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Primary Occlusal Trauma

Primary occlusal trauma of the dentition manifests as chipped and crazed teeth with normal periodontal structures.

Chipped, crazed front (anterior) teeth reflect the primary occlusal trauma forces the patient has brought to bear on them.

When a patient exerts abnormally heavy biting forces on the teeth, stress cracks, chips and wear (attrition) may result. This is known as primary occlusal trauma. Primary occlusal trauma implies there has been no loss of the periodontal attachment (gingival attachment fibers, periodontal ligament, or bone), and the teeth themselves are damaged by the excessive forces on them.

This condition is related to secondary occlusal trauma, in that both produce changes in the patient’s bite relationship (occlusion). However, secondary occlusal trauma occurs when there has been some degree of periodontal attachment loss, and even normal biting forces that were once tolerated by the gums, periodontal ligaments and bone are now too excessive for those structures to withstand. The result is loosening, tipping and movement of the teeth.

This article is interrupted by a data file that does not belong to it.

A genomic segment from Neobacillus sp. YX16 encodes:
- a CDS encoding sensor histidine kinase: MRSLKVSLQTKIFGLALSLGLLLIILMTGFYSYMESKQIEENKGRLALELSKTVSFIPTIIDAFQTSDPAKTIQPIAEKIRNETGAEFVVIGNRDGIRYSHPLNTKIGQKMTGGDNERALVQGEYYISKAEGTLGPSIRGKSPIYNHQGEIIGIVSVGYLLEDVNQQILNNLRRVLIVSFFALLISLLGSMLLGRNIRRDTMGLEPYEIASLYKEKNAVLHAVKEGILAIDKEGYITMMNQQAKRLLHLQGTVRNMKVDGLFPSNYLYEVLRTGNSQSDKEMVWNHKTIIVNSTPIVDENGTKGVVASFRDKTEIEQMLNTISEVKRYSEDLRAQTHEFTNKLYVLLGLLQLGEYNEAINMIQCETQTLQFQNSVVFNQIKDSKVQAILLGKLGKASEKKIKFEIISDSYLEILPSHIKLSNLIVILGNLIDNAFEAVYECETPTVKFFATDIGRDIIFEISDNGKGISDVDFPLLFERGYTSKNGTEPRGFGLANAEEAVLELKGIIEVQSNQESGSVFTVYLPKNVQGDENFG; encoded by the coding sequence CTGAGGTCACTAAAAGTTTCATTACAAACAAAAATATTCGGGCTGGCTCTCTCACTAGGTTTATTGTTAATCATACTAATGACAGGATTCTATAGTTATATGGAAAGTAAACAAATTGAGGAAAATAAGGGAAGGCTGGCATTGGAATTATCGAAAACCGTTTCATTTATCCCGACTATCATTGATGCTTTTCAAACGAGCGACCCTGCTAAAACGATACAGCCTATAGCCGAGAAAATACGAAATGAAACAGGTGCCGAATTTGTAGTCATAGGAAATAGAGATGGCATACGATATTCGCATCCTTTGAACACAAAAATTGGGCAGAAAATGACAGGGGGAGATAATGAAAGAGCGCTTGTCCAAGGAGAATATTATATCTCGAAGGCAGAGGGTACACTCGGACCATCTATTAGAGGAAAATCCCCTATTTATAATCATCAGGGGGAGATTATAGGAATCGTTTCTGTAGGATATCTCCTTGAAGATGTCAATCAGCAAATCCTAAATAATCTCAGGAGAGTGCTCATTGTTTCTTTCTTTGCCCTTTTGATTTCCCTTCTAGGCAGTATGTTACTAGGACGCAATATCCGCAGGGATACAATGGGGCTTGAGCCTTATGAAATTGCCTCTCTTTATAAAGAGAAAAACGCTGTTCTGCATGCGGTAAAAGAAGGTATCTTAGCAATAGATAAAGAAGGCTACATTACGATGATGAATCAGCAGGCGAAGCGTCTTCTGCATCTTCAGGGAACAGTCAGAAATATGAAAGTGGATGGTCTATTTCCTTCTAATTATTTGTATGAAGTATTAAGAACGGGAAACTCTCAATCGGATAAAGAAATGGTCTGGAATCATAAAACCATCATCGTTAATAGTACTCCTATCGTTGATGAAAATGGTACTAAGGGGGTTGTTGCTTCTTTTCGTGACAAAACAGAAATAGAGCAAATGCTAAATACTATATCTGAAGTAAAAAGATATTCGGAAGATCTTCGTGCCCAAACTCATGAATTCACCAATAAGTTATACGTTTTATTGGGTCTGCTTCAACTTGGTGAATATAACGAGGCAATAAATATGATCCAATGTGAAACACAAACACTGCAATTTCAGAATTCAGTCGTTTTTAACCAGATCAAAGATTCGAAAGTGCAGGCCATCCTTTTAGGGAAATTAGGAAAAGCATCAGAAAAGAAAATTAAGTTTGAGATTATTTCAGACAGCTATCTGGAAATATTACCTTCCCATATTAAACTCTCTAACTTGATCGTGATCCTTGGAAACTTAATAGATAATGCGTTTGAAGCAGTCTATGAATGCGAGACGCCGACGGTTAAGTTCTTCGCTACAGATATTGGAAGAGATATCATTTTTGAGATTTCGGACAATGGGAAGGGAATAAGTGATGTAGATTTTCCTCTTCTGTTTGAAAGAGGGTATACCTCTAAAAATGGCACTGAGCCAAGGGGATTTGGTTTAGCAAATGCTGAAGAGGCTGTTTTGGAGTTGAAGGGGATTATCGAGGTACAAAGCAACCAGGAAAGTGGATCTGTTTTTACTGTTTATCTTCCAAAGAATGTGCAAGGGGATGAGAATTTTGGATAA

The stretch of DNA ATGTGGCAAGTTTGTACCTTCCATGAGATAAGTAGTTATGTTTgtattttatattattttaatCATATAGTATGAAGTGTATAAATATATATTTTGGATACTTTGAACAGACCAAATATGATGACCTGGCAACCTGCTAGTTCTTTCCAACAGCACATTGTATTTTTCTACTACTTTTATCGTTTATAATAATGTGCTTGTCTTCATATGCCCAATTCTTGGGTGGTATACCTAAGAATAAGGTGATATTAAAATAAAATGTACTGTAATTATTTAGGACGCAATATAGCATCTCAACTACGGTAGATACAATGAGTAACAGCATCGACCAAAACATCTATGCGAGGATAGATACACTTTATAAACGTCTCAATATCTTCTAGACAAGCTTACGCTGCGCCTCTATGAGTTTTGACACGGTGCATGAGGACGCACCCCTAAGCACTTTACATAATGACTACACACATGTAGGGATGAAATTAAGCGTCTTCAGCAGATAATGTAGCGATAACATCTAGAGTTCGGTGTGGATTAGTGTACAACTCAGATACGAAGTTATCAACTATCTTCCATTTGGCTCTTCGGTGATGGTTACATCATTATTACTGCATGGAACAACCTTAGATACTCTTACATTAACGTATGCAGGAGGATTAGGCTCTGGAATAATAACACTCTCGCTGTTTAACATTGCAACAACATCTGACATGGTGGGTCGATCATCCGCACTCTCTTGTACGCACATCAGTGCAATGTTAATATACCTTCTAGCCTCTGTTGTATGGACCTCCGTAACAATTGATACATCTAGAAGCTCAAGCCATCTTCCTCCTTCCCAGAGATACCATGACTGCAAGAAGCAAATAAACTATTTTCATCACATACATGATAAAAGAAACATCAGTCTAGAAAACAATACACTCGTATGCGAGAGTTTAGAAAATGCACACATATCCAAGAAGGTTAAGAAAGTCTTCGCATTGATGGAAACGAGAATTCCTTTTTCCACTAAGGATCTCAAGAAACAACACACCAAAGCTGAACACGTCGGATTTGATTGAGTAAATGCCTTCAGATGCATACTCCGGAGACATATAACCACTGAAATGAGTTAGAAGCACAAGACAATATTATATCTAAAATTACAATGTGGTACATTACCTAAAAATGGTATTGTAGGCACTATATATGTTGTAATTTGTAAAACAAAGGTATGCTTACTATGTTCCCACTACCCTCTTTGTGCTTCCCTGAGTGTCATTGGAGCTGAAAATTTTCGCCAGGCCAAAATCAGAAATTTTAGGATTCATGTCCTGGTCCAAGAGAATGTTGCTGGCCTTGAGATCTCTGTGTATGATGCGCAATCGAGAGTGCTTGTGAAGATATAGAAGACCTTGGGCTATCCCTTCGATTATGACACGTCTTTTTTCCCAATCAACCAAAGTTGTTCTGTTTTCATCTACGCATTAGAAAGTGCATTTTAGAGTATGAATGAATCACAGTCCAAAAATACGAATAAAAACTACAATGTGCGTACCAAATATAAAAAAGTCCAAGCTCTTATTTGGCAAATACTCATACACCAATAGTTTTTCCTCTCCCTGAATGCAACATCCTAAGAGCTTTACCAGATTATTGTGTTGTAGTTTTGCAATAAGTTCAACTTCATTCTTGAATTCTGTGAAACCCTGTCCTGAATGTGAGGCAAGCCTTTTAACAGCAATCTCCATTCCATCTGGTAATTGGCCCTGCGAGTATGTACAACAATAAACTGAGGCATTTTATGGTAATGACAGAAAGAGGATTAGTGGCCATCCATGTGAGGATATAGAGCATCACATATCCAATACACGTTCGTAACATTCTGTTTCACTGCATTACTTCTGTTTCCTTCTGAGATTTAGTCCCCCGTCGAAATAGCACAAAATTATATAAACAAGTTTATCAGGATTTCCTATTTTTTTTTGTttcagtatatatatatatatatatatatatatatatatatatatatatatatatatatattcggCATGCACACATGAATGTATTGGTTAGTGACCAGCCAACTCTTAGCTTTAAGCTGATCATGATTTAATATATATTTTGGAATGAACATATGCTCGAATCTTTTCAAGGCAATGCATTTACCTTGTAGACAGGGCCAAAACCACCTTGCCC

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Author: Thomas J. Greany, D.D.S. / Editor: Ken Lambrecht

This page was last updated on March 6, 2018.

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